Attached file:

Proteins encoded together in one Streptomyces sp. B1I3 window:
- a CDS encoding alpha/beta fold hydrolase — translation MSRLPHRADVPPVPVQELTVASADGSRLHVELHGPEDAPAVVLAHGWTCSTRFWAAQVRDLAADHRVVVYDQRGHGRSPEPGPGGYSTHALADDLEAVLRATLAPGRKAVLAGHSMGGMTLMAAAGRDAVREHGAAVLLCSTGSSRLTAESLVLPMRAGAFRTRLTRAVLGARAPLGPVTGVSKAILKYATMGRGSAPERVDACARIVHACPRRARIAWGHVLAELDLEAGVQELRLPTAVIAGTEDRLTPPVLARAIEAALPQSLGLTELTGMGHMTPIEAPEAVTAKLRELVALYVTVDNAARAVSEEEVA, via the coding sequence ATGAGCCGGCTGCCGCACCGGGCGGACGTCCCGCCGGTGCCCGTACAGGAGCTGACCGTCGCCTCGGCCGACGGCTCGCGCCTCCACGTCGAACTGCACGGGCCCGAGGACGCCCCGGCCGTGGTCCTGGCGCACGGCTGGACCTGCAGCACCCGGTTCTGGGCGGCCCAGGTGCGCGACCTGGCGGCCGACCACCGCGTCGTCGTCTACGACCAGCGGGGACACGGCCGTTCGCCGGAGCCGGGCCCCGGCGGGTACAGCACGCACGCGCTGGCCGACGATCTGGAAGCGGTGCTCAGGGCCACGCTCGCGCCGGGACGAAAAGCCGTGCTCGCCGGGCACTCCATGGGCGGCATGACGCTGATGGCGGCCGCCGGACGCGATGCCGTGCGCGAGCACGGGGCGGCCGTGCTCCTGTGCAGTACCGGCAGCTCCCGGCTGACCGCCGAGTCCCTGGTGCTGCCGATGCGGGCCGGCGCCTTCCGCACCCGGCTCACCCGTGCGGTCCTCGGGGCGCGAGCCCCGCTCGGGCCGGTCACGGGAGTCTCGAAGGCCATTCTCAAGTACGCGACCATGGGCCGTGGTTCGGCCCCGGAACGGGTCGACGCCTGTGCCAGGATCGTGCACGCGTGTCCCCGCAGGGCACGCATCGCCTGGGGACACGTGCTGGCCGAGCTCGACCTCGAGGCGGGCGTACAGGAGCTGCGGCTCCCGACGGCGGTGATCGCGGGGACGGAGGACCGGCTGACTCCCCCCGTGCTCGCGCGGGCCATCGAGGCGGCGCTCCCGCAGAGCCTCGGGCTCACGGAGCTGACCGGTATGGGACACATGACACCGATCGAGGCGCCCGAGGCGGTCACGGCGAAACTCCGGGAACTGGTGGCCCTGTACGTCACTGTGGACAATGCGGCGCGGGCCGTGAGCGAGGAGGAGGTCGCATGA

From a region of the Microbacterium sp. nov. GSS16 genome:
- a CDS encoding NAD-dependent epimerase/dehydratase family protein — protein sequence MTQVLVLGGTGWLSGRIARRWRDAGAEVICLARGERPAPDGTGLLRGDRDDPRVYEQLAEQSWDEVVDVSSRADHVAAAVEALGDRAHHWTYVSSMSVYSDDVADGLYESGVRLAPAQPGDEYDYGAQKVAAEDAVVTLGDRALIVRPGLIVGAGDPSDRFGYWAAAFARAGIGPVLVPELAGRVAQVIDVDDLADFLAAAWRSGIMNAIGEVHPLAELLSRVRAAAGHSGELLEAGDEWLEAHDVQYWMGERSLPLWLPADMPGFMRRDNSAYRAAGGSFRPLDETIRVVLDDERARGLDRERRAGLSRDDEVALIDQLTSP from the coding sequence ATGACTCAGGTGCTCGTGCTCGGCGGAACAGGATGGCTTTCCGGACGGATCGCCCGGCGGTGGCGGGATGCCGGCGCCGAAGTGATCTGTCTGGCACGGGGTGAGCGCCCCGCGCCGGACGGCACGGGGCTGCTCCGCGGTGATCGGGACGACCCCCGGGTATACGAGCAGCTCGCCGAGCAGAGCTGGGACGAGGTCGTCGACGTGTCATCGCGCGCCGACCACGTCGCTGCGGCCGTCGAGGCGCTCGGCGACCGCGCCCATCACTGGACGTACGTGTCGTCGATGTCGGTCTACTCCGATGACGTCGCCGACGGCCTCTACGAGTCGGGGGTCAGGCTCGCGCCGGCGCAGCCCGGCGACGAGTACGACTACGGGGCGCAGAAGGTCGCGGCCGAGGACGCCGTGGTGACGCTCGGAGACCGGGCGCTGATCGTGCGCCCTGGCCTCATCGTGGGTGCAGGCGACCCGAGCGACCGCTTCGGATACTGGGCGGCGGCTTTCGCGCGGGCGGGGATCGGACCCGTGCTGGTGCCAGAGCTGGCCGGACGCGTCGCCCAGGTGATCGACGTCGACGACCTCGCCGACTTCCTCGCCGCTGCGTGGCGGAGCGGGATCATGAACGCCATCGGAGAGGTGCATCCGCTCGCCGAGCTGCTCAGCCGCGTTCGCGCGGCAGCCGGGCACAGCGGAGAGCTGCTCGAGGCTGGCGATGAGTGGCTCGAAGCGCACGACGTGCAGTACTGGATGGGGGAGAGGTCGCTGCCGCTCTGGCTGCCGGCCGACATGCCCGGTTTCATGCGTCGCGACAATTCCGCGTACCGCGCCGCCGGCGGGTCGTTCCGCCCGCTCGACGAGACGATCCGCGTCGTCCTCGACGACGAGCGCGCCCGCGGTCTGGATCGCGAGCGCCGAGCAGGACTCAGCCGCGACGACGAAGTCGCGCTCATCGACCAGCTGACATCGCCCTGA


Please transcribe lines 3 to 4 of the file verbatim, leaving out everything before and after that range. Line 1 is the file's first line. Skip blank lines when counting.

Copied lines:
From a region of the Microbacterium sp. nov. GSS16 genome:
- a CDS encoding NAD-dependent epimerase/dehydratase family protein — protein sequence MTQVLVLGGTGWLSGRIARRWRDAGAEVICLARGERPAPDGTGLLRGDRDDPRVYEQLAEQSWDEVVDVSSRADHVAAAVEALGDRAHHWTYVSSMSVYSDDVADGLYESGVRLAPAQPGDEYDYGAQKVAAEDAVVTLGDRALIVRPGLIVGAGDPSDRFGYWAAAFARAGIGPVLVPELAGRVAQVIDVDDLADFLAAAWRSGIMNAIGEVHPLAELLSRVRAAAGHSGELLEAGDEWLEAHDVQYWMGERSLPLWLPADMPGFMRRDNSAYRAAGGSFRPLDETIRVVLDDERARGLDRERRAGLSRDDEVALIDQLTSP from the coding sequence ATGACTCAGGTGCTCGTGCTCGGCGGAACAGGATGGCTTTCCGGACGGATCGCCCGGCGGTGGCGGGATGCCGGCGCCGAAGTGATCTGTCTGGCACGGGGTGAGCGCCCCGCGCCGGACGGCACGGGGCTGCTCCGCGGTGATCGGGACGACCCCCGGGTATACGAGCAGCTCGCCGAGCAGAGCTGGGACGAGGTCGTCGACGTGTCATCGCGCGCCGACCACGTCGCTGCGGCCGTCGAGGCGCTCGGCGACCGCGCCCATCACTGGACGTACGTGTCGTCGATGTCGGTCTACTCCGATGACGTCGCCGACGGCCTCTACGAGTCGGGGGTCAGGCTCGCGCCGGCGCAGCCCGGCGACGAGTACGACTACGGGGCGCAGAAGGTCGCGGCCGAGGACGCCGTGGTGACGCTCGGAGACCGGGCGCTGATCGTGCGCCCTGGCCTCATCGTGGGTGCAGGCGACCCGAGCGACCGCTTCGGATACTGGGCGGCGGCTTTCGCGCGGGCGGGGATCGGACCCGTGCTGGTGCCAGAGCTGGCCGGACGCGTCGCCCAGGTGATCGACGTCGACGACCTCGCCGACTTCCTCGCCGCTGCGTGGCGGAGCGGGATCATGAACGCCATCGGAGAGGTGCATCCGCTCGCCGAGCTGCTCAGCCGCGTTCGCGCGGCAGCCGGGCACAGCGGAGAGCTGCTCGAGGCTGGCGATGAGTGGCTCGAAGCGCACGACGTGCAGTACTGGATGGGGGAGAGGTCGCTGCCGCTCTGGCTGCCGGCCGACATGCCCGGTTTCATGCGTCGCGACAATTCCGCGTACCGCGCCGCCGGCGGGTCGTTCCGCCCGCTCGACGAGACGATCCGCGTCGTCCTCGACGACGAGCGCGCCCGCGGTCTGGATCGCGAGCGCCGAGCAGGACTCAGCCGCGACGACGAAGTCGCGCTCATCGACCAGCTGACATCGCCCTGA